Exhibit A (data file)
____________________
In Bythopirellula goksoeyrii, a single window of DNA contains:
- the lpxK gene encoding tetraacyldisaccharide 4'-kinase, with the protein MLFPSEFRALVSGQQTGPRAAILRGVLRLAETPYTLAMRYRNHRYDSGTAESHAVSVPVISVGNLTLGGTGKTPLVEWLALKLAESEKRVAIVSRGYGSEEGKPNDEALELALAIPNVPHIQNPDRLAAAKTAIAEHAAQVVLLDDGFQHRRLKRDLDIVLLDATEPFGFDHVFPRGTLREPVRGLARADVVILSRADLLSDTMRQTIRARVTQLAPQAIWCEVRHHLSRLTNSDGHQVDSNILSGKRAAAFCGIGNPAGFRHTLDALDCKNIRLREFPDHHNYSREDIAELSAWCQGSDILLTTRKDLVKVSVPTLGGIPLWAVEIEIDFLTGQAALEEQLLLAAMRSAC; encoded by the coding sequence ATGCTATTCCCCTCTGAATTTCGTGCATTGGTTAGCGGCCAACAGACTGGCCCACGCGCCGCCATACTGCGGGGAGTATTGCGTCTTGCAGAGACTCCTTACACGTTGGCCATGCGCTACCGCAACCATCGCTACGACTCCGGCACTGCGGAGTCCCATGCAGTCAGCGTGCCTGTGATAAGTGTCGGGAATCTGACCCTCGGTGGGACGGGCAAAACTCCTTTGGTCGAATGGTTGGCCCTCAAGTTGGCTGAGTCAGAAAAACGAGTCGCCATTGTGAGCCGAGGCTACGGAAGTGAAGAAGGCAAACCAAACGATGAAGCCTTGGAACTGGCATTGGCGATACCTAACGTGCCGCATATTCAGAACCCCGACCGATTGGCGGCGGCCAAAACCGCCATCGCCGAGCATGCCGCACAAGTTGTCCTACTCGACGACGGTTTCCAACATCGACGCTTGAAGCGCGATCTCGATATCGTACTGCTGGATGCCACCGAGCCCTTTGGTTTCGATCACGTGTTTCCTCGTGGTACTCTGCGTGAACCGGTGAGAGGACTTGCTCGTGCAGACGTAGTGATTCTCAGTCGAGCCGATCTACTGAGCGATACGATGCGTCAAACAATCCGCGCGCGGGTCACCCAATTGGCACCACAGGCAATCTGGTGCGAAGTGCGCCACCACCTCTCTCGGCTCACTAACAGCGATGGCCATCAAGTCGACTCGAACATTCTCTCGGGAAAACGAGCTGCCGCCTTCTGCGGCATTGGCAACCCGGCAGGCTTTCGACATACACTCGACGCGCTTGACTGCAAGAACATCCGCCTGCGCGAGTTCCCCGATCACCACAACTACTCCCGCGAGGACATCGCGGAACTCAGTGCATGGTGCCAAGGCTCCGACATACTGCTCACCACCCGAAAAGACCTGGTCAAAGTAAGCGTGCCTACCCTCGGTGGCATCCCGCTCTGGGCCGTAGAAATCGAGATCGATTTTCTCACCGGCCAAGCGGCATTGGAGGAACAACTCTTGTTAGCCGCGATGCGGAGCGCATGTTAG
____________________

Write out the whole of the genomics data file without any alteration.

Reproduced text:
In Bythopirellula goksoeyrii, a single window of DNA contains:
- the lpxK gene encoding tetraacyldisaccharide 4'-kinase, with the protein MLFPSEFRALVSGQQTGPRAAILRGVLRLAETPYTLAMRYRNHRYDSGTAESHAVSVPVISVGNLTLGGTGKTPLVEWLALKLAESEKRVAIVSRGYGSEEGKPNDEALELALAIPNVPHIQNPDRLAAAKTAIAEHAAQVVLLDDGFQHRRLKRDLDIVLLDATEPFGFDHVFPRGTLREPVRGLARADVVILSRADLLSDTMRQTIRARVTQLAPQAIWCEVRHHLSRLTNSDGHQVDSNILSGKRAAAFCGIGNPAGFRHTLDALDCKNIRLREFPDHHNYSREDIAELSAWCQGSDILLTTRKDLVKVSVPTLGGIPLWAVEIEIDFLTGQAALEEQLLLAAMRSAC; encoded by the coding sequence ATGCTATTCCCCTCTGAATTTCGTGCATTGGTTAGCGGCCAACAGACTGGCCCACGCGCCGCCATACTGCGGGGAGTATTGCGTCTTGCAGAGACTCCTTACACGTTGGCCATGCGCTACCGCAACCATCGCTACGACTCCGGCACTGCGGAGTCCCATGCAGTCAGCGTGCCTGTGATAAGTGTCGGGAATCTGACCCTCGGTGGGACGGGCAAAACTCCTTTGGTCGAATGGTTGGCCCTCAAGTTGGCTGAGTCAGAAAAACGAGTCGCCATTGTGAGCCGAGGCTACGGAAGTGAAGAAGGCAAACCAAACGATGAAGCCTTGGAACTGGCATTGGCGATACCTAACGTGCCGCATATTCAGAACCCCGACCGATTGGCGGCGGCCAAAACCGCCATCGCCGAGCATGCCGCACAAGTTGTCCTACTCGACGACGGTTTCCAACATCGACGCTTGAAGCGCGATCTCGATATCGTACTGCTGGATGCCACCGAGCCCTTTGGTTTCGATCACGTGTTTCCTCGTGGTACTCTGCGTGAACCGGTGAGAGGACTTGCTCGTGCAGACGTAGTGATTCTCAGTCGAGCCGATCTACTGAGCGATACGATGCGTCAAACAATCCGCGCGCGGGTCACCCAATTGGCACCACAGGCAATCTGGTGCGAAGTGCGCCACCACCTCTCTCGGCTCACTAACAGCGATGGCCATCAAGTCGACTCGAACATTCTCTCGGGAAAACGAGCTGCCGCCTTCTGCGGCATTGGCAACCCGGCAGGCTTTCGACATACACTCGACGCGCTTGACTGCAAGAACATCCGCCTGCGCGAGTTCCCCGATCACCACAACTACTCCCGCGAGGACATCGCGGAACTCAGTGCATGGTGCCAAGGCTCCGACATACTGCTCACCACCCGAAAAGACCTGGTCAAAGTAAGCGTGCCTACCCTCGGTGGCATCCCGCTCTGGGCCGTAGAAATCGAGATCGATTTTCTCACCGGCCAAGCGGCATTGGAGGAACAACTCTTGTTAGCCGCGATGCGGAGCGCATGTTAG